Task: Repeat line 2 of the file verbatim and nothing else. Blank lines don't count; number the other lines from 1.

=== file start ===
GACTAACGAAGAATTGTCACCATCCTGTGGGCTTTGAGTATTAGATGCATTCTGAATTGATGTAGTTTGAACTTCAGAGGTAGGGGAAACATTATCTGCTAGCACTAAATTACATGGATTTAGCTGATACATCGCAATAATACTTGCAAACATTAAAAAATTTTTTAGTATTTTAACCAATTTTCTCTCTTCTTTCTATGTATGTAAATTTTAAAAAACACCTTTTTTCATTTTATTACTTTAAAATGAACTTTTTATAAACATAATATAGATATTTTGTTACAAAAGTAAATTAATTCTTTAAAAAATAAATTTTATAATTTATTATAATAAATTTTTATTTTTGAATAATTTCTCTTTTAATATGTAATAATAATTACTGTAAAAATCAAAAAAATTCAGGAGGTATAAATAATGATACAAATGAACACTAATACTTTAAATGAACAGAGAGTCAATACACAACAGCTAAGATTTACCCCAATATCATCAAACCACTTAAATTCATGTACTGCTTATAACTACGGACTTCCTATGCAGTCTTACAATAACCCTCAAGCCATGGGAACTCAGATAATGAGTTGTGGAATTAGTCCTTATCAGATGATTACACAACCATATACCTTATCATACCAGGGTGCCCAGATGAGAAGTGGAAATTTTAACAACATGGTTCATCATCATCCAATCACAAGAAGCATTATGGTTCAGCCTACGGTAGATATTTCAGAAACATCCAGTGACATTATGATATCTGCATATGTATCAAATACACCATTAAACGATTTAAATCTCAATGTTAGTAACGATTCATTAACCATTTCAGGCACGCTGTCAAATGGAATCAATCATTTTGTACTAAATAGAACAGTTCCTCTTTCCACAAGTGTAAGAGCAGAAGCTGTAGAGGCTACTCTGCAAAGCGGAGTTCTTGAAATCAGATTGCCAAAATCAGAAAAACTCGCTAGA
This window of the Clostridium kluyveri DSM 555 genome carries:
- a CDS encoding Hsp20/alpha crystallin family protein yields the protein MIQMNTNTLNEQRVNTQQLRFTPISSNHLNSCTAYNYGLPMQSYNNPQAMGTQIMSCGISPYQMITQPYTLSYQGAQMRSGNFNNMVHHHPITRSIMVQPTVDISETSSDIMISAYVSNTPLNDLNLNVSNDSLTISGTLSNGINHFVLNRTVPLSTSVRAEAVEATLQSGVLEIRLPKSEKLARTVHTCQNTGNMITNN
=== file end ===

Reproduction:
This window of the Clostridium kluyveri DSM 555 genome carries: